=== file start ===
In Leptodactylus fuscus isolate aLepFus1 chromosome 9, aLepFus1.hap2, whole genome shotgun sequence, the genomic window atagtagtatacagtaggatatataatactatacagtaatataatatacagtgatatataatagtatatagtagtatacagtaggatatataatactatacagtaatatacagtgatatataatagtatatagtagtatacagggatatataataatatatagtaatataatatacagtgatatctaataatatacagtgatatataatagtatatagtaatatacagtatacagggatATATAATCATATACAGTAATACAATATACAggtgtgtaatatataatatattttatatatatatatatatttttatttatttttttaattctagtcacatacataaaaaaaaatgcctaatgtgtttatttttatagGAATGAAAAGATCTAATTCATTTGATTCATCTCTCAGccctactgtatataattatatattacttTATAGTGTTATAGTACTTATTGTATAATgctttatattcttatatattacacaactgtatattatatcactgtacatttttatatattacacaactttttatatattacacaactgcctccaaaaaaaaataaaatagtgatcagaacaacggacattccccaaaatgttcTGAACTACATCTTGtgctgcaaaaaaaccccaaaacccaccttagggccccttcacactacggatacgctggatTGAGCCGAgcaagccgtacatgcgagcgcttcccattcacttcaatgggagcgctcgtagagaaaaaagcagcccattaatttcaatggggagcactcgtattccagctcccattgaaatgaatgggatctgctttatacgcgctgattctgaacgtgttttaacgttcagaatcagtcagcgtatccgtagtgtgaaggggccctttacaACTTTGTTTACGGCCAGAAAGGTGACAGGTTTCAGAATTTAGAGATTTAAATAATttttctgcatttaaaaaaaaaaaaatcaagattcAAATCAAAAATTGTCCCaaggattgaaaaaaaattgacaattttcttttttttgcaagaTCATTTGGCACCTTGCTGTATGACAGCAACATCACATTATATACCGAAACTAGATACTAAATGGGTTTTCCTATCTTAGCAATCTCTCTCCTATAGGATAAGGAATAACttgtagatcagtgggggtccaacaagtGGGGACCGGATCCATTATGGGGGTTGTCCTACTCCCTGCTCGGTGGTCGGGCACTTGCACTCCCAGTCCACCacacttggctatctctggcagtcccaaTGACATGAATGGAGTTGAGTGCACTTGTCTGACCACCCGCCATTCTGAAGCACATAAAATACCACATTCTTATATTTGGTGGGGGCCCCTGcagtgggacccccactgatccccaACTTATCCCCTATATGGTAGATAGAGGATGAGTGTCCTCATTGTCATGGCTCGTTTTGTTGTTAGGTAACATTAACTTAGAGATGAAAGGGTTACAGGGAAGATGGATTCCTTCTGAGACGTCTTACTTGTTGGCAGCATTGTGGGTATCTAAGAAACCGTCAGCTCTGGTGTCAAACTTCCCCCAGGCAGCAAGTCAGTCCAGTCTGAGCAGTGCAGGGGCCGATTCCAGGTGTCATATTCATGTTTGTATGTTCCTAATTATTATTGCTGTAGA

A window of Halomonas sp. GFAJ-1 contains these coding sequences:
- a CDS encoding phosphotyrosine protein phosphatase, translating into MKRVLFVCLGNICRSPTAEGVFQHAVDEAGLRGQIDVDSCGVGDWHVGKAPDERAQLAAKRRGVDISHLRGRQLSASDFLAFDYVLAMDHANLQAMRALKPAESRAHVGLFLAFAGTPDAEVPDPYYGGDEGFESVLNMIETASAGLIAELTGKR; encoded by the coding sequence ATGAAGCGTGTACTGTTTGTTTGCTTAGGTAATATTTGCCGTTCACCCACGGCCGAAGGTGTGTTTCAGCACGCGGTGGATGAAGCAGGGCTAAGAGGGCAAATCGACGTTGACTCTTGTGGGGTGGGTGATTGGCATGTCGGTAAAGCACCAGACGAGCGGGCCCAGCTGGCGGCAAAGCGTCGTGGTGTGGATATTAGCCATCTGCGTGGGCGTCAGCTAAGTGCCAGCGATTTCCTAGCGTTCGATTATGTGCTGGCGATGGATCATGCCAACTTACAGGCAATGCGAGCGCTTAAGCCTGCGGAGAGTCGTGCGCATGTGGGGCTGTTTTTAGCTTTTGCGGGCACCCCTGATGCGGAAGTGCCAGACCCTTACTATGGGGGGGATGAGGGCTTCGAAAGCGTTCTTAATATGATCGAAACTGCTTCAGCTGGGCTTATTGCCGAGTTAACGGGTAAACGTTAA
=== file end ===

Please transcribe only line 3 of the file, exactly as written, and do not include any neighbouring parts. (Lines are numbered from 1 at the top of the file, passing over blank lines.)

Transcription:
- a CDS encoding phosphotyrosine protein phosphatase, translating into MKRVLFVCLGNICRSPTAEGVFQHAVDEAGLRGQIDVDSCGVGDWHVGKAPDERAQLAAKRRGVDISHLRGRQLSASDFLAFDYVLAMDHANLQAMRALKPAESRAHVGLFLAFAGTPDAEVPDPYYGGDEGFESVLNMIETASAGLIAELTGKR; encoded by the coding sequence ATGAAGCGTGTACTGTTTGTTTGCTTAGGTAATATTTGCCGTTCACCCACGGCCGAAGGTGTGTTTCAGCACGCGGTGGATGAAGCAGGGCTAAGAGGGCAAATCGACGTTGACTCTTGTGGGGTGGGTGATTGGCATGTCGGTAAAGCACCAGACGAGCGGGCCCAGCTGGCGGCAAAGCGTCGTGGTGTGGATATTAGCCATCTGCGTGGGCGTCAGCTAAGTGCCAGCGATTTCCTAGCGTTCGATTATGTGCTGGCGATGGATCATGCCAACTTACAGGCAATGCGAGCGCTTAAGCCTGCGGAGAGTCGTGCGCATGTGGGGCTGTTTTTAGCTTTTGCGGGCACCCCTGATGCGGAAGTGCCAGACCCTTACTATGGGGGGGATGAGGGCTTCGAAAGCGTTCTTAATATGATCGAAACTGCTTCAGCTGGGCTTATTGCCGAGTTAACGGGTAAACGTTAA